Definition

security clearance

What is security clearance?

A security clearance is an authorization that allows access to information that would otherwise be forbidden. Security clearances are commonly used in industry and government.

Many jobs in information technology (IT) require security clearances. When a security clearance is required for access to specific information, the information is said to be classified. Security clearances can be issued for individuals or groups.

In some organizations, corporations and agencies, there are multiple levels of security clearance. The terms used for the classifications, and the requirements imposed on applicants, vary among countries and entities.

How many types of security clearance are there?

The level of security clearance varies for high-risk, moderate-risk and low-risk positions. The security clearance is used to determine the trustworthiness and eligibility to hold a sensitive position or receive access to classified national security information.

The U.S. government has three types of security clearances given to different federal employees. These are known as Confidential Clearance, Secret Clearance and Top Secret Clearance.

Along with these, the Department of Defense (DoD) also has a Special Access Program to prevent unauthorized disclosure of sensitive information.

The U.S. Department of State only grants security clearance to U.S. citizens. Lack of U.S. citizenship is an automatic disqualifier from the process.

However, foreign national employees might get restricted access to classified information in some cases.

background check
The security clearance process starts with a background check.

Background investigation process

The security clearance process starts with determining a candidate's eligibility by conducting a background check. The United States government does this through the Bureau of Diplomatic Security.

The selected candidate will receive a conditional offer of employment and will be required to fill out a security questionnaire through the Office of Personnel Management's (OPM) Electronic Questionnaires for Investigations Processing (e-QIP).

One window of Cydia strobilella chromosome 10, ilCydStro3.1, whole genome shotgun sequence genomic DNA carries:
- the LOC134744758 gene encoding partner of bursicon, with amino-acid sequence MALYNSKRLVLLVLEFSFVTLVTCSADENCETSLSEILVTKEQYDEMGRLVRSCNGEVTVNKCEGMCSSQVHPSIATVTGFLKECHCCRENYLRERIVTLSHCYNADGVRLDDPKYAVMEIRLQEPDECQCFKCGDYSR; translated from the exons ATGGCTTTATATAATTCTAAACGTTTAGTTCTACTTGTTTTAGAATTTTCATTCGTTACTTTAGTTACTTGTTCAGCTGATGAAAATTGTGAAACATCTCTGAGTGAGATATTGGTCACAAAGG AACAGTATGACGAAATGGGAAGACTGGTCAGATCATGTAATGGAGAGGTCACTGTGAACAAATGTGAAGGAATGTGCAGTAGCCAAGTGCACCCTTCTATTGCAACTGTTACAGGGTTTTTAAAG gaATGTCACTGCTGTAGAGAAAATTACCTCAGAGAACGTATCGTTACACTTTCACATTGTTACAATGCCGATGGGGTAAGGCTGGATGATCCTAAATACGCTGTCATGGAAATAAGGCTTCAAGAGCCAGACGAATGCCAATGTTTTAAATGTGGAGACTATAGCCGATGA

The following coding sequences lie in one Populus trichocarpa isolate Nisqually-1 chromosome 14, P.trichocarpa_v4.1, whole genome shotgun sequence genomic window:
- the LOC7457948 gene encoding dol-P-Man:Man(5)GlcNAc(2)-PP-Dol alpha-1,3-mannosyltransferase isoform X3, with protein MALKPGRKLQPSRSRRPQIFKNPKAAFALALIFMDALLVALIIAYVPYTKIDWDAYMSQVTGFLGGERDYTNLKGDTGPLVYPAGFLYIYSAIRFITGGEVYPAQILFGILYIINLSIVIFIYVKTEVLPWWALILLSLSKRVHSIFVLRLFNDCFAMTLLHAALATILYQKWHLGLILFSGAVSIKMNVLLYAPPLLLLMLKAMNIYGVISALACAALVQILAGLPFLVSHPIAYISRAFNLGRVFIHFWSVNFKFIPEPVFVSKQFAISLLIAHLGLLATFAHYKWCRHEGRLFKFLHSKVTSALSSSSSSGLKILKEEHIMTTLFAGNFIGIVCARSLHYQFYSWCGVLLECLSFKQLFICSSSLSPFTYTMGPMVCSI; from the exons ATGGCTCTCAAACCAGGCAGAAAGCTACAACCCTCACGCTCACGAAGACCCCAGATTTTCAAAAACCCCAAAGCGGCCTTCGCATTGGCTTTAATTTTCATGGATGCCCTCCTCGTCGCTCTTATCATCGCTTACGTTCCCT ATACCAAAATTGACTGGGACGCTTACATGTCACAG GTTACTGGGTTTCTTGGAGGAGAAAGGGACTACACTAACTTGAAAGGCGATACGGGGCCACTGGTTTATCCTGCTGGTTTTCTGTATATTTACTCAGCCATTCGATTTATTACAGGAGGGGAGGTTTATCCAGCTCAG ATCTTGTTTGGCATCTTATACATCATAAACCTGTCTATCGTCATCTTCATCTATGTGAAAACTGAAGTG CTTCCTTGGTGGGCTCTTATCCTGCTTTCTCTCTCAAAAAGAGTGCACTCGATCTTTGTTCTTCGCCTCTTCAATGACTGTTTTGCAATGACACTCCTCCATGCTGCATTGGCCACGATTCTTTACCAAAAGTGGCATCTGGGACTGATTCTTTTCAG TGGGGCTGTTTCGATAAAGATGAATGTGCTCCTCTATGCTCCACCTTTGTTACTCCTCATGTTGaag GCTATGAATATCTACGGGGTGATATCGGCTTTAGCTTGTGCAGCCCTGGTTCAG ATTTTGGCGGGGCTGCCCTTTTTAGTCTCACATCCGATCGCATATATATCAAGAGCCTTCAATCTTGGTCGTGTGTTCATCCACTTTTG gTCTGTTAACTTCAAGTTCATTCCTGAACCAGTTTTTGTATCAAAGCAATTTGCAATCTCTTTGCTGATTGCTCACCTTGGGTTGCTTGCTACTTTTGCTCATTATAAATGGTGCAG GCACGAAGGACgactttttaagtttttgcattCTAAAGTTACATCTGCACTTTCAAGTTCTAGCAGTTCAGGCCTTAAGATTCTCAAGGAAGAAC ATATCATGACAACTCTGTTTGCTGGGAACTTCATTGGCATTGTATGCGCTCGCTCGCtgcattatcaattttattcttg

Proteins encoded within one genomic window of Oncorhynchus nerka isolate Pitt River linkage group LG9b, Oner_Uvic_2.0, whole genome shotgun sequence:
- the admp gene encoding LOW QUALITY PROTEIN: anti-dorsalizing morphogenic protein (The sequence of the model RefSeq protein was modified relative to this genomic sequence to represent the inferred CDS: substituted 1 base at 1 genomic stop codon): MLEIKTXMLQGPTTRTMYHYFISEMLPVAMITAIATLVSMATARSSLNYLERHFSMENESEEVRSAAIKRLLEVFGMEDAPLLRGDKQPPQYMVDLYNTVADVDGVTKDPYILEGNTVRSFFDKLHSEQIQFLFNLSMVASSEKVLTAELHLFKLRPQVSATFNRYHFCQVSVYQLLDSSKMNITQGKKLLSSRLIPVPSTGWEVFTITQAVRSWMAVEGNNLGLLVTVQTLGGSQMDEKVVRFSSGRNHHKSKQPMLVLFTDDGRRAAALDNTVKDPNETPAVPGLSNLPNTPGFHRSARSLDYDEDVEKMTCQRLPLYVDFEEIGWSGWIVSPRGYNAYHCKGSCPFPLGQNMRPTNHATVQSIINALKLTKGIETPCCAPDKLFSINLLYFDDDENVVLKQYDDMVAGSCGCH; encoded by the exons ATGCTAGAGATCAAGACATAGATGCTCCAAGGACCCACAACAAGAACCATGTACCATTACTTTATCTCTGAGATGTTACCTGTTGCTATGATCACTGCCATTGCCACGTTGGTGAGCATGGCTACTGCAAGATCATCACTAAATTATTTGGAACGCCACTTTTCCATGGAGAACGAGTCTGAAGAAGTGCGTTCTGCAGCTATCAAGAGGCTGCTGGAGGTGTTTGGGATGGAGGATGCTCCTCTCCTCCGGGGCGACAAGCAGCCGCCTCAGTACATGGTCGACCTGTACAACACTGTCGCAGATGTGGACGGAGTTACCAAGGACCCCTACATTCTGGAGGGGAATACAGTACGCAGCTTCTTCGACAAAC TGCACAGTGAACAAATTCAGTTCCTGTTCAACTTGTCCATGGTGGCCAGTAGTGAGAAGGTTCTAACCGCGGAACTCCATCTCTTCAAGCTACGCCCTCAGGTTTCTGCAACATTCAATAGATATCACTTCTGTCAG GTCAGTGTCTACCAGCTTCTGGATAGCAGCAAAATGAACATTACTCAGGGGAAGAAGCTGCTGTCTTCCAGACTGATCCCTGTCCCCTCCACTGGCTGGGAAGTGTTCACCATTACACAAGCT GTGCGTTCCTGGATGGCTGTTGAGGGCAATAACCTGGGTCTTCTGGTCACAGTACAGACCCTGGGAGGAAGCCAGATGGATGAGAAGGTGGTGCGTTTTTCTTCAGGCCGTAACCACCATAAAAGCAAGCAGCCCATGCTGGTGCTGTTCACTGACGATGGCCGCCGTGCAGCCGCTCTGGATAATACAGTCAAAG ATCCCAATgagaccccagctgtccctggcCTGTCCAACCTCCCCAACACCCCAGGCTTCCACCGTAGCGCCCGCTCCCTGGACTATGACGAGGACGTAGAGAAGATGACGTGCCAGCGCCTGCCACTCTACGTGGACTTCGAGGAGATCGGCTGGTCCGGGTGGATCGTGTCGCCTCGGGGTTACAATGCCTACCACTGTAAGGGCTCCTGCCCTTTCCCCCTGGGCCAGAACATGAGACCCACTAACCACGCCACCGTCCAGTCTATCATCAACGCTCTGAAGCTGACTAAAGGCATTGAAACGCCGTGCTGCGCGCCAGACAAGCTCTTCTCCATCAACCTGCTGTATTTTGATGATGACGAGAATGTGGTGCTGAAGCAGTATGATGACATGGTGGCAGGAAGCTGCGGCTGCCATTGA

The candidate will be required to fill out different questionnaires depending on the requirement of the hiring office. This can be any of the following:

  • Questionnaire for National Security Positions;
  • Questionnaire for Non-Sensitive Positions; or
  • Questionnaire for Public Trust Positions.

The hiring office collects these from the candidate and submits them to the Defense Counterintelligence and Security Agency (DCSA), formally called the Defense Security Service (DSS). In some situations, the hiring office might be required to forward the security package to the Department of State Human Resources Suitability Panel.

The candidate must meet specific requirements concerning character, mental health condition, the potential for foreign influence, criminal conduct, personal conduct and a credit check to obtain clearance.

The investigation may also include a polygraph test depending on the security level.

In some cases, temporary, partial clearance may be provided before the background investigation is completed. Once clearance is provided, the clearance holder is subject to periodic reinvestigations and record checks.

See also: role-based access control, data breach and Extensible Access Control Markup Language. Explore: SolarWinds hack explained: everything you need to know, 4 data privacy predictions for 2022 and beyond, how attackers counter incident response after a data breach and tips to prevent a data breach and keep your enterprise safe.

This was last updated in February 2022

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